Experts laud climate benefits of proposed US expansion offshore fish farming


Earlier this month, the American Fisheries Society and National Oceanic and Atmospheric Administration (NOAA) presented a congressional briefing on developing marine aquaculture to build climate resistance and climate-friendly food production.

According to panelists, the world will need about 60 percent more food by the year 2050 in order to keep feeding a growing population, including 60 percent more animal protein by 2030.

Expansion of the aquaculture industry – and especially the offshore aqauculture sector – could a sigificant step forward in addressing that global need, according to  Jesse Trushenski, the chief science officer and vice president of animal welfare for Filer, Idaho, U.S.A., Riverence, the largest trout- farming company in the country.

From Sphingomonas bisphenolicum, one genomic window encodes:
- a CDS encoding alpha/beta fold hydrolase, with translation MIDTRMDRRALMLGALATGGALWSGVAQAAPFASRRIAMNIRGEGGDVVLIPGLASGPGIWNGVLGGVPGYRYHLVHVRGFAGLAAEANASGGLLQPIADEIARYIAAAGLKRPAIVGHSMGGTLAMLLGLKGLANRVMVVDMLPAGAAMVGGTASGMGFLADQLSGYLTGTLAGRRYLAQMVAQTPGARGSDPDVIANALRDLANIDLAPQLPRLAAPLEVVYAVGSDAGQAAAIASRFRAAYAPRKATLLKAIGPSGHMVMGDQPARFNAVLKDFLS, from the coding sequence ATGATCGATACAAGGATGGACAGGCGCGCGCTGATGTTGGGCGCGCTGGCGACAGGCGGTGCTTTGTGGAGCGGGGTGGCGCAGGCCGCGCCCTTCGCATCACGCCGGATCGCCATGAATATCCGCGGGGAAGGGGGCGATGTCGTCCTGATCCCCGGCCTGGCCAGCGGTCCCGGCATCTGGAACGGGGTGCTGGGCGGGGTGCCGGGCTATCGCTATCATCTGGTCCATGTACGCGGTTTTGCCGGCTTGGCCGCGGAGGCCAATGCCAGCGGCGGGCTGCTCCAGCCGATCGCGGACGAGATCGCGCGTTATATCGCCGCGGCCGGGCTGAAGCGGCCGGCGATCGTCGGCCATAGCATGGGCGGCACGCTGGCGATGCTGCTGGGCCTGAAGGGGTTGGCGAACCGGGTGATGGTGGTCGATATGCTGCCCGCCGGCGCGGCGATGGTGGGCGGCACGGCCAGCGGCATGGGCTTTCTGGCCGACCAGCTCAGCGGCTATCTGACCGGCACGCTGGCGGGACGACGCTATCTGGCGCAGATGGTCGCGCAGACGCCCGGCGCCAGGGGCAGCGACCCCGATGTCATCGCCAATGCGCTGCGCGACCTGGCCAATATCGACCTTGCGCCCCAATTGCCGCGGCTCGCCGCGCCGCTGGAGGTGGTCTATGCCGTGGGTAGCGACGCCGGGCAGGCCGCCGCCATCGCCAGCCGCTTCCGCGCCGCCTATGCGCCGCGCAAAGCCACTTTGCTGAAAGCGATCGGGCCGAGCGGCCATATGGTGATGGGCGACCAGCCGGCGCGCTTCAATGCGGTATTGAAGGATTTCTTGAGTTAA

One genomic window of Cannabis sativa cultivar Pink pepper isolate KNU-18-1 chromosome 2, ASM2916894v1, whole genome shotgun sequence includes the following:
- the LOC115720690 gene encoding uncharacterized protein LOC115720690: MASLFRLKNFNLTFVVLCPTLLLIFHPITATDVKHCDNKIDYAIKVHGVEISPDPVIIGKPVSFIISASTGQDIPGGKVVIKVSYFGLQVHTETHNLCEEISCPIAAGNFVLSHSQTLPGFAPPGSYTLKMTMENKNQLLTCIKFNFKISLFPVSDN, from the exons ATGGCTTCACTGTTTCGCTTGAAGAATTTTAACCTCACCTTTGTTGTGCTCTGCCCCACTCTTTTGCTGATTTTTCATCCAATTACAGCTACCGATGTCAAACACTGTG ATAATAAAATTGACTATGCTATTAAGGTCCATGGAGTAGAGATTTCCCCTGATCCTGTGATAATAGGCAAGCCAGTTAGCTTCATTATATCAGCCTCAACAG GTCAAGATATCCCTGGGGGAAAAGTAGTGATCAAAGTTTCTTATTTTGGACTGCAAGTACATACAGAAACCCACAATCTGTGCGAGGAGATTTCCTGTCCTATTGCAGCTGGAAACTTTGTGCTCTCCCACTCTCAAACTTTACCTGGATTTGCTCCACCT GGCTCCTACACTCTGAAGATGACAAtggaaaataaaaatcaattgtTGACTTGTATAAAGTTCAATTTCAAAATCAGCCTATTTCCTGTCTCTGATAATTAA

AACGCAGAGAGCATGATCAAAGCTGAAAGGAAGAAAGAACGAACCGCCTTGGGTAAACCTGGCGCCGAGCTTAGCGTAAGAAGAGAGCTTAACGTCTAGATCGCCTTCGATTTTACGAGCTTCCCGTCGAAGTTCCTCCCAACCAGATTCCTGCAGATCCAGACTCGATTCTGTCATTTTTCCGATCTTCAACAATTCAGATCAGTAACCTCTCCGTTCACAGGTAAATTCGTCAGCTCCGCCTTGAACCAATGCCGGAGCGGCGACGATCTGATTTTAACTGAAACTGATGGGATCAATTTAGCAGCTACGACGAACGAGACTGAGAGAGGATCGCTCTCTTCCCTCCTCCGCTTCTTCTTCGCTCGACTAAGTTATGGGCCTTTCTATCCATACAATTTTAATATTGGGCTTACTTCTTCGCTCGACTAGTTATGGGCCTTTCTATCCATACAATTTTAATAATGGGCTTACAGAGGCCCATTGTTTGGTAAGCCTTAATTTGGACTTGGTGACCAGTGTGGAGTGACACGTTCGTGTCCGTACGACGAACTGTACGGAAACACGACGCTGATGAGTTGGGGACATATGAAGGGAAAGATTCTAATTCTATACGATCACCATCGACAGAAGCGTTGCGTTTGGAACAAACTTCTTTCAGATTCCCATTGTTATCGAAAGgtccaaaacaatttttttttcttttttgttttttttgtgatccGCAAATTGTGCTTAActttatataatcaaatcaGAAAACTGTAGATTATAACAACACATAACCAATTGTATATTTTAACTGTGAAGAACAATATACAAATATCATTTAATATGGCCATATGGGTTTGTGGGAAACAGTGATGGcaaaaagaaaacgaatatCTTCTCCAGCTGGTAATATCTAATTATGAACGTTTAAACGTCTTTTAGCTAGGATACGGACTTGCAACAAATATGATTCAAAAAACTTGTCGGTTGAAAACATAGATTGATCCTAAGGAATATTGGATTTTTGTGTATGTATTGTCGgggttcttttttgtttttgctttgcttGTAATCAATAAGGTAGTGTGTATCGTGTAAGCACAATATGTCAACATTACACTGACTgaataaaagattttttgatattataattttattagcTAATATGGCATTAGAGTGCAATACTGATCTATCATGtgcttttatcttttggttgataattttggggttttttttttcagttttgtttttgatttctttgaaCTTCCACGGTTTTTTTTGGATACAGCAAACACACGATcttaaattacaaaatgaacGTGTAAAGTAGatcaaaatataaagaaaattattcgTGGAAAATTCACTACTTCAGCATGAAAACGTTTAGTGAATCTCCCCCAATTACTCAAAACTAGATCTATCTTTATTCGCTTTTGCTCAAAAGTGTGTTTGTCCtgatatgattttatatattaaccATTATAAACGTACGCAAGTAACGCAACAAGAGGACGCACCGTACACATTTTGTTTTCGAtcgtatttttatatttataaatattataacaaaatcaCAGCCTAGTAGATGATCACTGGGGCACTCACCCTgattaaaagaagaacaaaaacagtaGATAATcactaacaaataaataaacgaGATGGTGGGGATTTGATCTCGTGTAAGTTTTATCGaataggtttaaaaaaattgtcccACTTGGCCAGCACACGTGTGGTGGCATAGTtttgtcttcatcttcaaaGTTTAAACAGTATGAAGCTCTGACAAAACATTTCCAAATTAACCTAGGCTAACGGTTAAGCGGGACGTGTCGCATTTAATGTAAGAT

“We could feed a couple billion more people with more chicken and pork and beef,” Trushenski said. “But if we’re going to do that, it’s going to mean a lot more feedlots and a lot more acres in crop production. And that has consequences for fish as well as the climate.”

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